Outside a classroom in the Central Campus Automotive and Career Center, San Jacinto College students are practicing skills for law enforcement careers.
A traffic stop simulation? Crime scene evidence preservation? Guess again.
Teaming with future personal trainers, these criminal justice students are practicing lunges and squats.
"Back straight, not arched. Quads parallel to the floor."
Launched in fall 2021, the HIRE initiative (Hire-ability Improvement = Realistic Employment) prepares criminal justice students to ace their job interviews and succeed in their careers.
Creating a win-win
According to criminal justice professor John White, many criminal justice students don't have a fitness background.
Not only have many law enforcement students never run 1.5 miles or more, but they have never taken a push-up or sit-up assessment either — a hiring process standard in the field. Physical fitness topped the list of skills needed.
"We don't want students to do all the academic work only to show up at an agency not knowing where they stand on this portion of the hiring process," White said.
HIRE has been a win-win for Central Campus criminal justice and South Campus personal trainer programs. While criminal justice students improve their physical readiness to apply for jobs, personal trainer students practice assessing and designing fitness programs for clients.
"This cross-discipline approach is creating collaboration and interaction that is fun and interesting, while allowing students to gain some very technical knowledge," White said.
Getting the ball rolling
Physical education professor Trenton Denton welcomed the HIRE challenge, creating weight room, functional, and body weight training programs specific to law enforcement needs.
"The law enforcement profession has unique physical challenges related to periods of sedentary activity coupled with extreme tactical actions," he said.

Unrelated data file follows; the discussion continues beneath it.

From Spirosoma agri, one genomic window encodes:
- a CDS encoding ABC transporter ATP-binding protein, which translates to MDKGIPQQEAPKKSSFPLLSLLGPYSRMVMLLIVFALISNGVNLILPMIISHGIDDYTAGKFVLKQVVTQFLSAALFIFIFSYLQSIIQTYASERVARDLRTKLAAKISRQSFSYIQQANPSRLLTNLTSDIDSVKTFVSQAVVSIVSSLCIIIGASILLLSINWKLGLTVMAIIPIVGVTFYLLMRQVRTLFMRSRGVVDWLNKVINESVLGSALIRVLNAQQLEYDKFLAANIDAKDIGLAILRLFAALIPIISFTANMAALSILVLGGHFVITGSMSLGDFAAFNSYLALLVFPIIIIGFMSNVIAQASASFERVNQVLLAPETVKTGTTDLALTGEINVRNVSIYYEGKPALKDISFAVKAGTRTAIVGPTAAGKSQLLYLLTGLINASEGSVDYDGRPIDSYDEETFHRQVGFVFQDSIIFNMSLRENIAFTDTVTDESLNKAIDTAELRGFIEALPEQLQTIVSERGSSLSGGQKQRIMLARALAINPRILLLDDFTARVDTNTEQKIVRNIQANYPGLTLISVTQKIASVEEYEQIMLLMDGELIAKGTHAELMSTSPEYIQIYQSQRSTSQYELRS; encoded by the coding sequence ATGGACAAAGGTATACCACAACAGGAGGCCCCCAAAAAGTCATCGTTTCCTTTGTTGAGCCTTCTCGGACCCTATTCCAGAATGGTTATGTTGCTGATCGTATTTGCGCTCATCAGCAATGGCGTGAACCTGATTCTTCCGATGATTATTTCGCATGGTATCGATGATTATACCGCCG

Denton researched law enforcement agencies' requirements, then visited the Central Campus to explain fitness assessments. Later, criminal justice students and faculty visited the South Campus, where personal trainer students assessed their current fitness level.
The trainers-in-training noted blood pressure, body measurements, and weight and ran them through the three-minute step, push-ups, and more.
In November, both programs reviewed individual assessment results and conditioning recommendations together. The standard plan included 1-3 miles of walking, jogging, or running at least three times a week, along with muscular endurance exercises before high-intensity training.
Armed with equipment like kettlebells, sandbags, and medicine balls, personal trainer students coached their criminal justice peers in deadlifts, Russian twists, and other exercises.
For aspiring personal trainer Hethir Loomis, the collaboration has given her a head start on her career plan of working five years as a trainer, then opening her own gym.
"It's my first official client," Loomis said. "I'm approaching it as if I was in the real world. It's the same information as I would give someone in the gym, and for them, it's free training."
After graduating, criminal justice student Sanh Luu will apply for a police department. So far, his most frequent workout has been lifting his 20-pound niece. But that is changing, thanks to the new fitness plan he received.
"I want to carry more weight ... run faster," Luu said, noting his smaller frame. "That's what I'm trying to build — muscular strength. I've been waiting for the report for what I need to do. Now I will schedule the time to reach the goal."
In spring 2022, personal trainer students will reassess their clients and create more detailed conditioning programs. White envisions the HIRE collaboration leading to teamwork with other San Jac programs too — like engineering design graphics for computer-aided drafting training for crime scene diagrams.
"It is exciting to see this come to fruition and hopefully become a mainstay for our departments," he said.
Besides encouraging teamwork and creating more hands-on learning opportunities, what else does White hope to see? Well, just in time for New Year's resolutions, he received his own customized fitness plan.
"Basically, I need to do yoga for flexibility and balance, increase my cardio training, and do more sit-ups and pushups regularly," he said. "So on my main goal, for the sit and reach, I would like to go from a zero to a 'plus 1 inch or 2' by March 2022."